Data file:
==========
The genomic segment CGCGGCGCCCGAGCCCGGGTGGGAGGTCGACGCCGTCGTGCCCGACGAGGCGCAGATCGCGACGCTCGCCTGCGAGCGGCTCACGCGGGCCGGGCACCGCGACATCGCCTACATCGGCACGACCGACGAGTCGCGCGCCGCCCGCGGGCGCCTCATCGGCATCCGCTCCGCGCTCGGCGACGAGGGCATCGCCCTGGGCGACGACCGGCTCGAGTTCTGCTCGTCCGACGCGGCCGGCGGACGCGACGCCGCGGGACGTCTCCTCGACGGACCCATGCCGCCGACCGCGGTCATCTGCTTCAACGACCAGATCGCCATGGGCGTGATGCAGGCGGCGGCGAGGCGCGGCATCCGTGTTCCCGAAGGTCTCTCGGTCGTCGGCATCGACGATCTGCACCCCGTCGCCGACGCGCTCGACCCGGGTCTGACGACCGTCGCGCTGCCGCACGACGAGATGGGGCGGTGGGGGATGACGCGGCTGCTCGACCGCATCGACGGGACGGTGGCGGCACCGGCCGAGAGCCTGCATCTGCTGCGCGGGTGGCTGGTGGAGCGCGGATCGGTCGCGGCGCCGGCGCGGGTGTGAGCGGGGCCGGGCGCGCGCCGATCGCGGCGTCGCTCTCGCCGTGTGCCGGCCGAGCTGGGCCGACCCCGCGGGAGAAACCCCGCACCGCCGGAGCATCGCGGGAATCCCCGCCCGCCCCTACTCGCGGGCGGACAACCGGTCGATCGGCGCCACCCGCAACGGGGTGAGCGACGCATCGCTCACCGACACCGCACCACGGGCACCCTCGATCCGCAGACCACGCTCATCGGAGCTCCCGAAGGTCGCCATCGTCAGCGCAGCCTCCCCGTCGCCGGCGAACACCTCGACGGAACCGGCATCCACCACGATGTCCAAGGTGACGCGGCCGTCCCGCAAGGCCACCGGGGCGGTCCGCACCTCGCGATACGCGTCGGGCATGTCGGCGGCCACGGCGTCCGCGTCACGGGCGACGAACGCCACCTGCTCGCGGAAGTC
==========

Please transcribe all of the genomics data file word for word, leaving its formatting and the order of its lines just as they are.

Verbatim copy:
The genomic segment CGCGGCGCCCGAGCCCGGGTGGGAGGTCGACGCCGTCGTGCCCGACGAGGCGCAGATCGCGACGCTCGCCTGCGAGCGGCTCACGCGGGCCGGGCACCGCGACATCGCCTACATCGGCACGACCGACGAGTCGCGCGCCGCCCGCGGGCGCCTCATCGGCATCCGCTCCGCGCTCGGCGACGAGGGCATCGCCCTGGGCGACGACCGGCTCGAGTTCTGCTCGTCCGACGCGGCCGGCGGACGCGACGCCGCGGGACGTCTCCTCGACGGACCCATGCCGCCGACCGCGGTCATCTGCTTCAACGACCAGATCGCCATGGGCGTGATGCAGGCGGCGGCGAGGCGCGGCATCCGTGTTCCCGAAGGTCTCTCGGTCGTCGGCATCGACGATCTGCACCCCGTCGCCGACGCGCTCGACCCGGGTCTGACGACCGTCGCGCTGCCGCACGACGAGATGGGGCGGTGGGGGATGACGCGGCTGCTCGACCGCATCGACGGGACGGTGGCGGCACCGGCCGAGAGCCTGCATCTGCTGCGCGGGTGGCTGGTGGAGCGCGGATCGGTCGCGGCGCCGGCGCGGGTGTGAGCGGGGCCGGGCGCGCGCCGATCGCGGCGTCGCTCTCGCCGTGTGCCGGCCGAGCTGGGCCGACCCCGCGGGAGAAACCCCGCACCGCCGGAGCATCGCGGGAATCCCCGCCCGCCCCTACTCGCGGGCGGACAACCGGTCGATCGGCGCCACCCGCAACGGGGTGAGCGACGCATCGCTCACCGACACCGCACCACGGGCACCCTCGATCCGCAGACCACGCTCATCGGAGCTCCCGAAGGTCGCCATCGTCAGCGCAGCCTCCCCGTCGCCGGCGAACACCTCGACGGAACCGGCATCCACCACGATGTCCAAGGTGACGCGGCCGTCCCGCAAGGCCACCGGGGCGGTCCGCACCTCGCGATACGCGTCGGGCATGTCGGCGGCCACGGCGTCCGCGTCACGGGCGACGAACGCCACCTGCTCGCGGAAGTC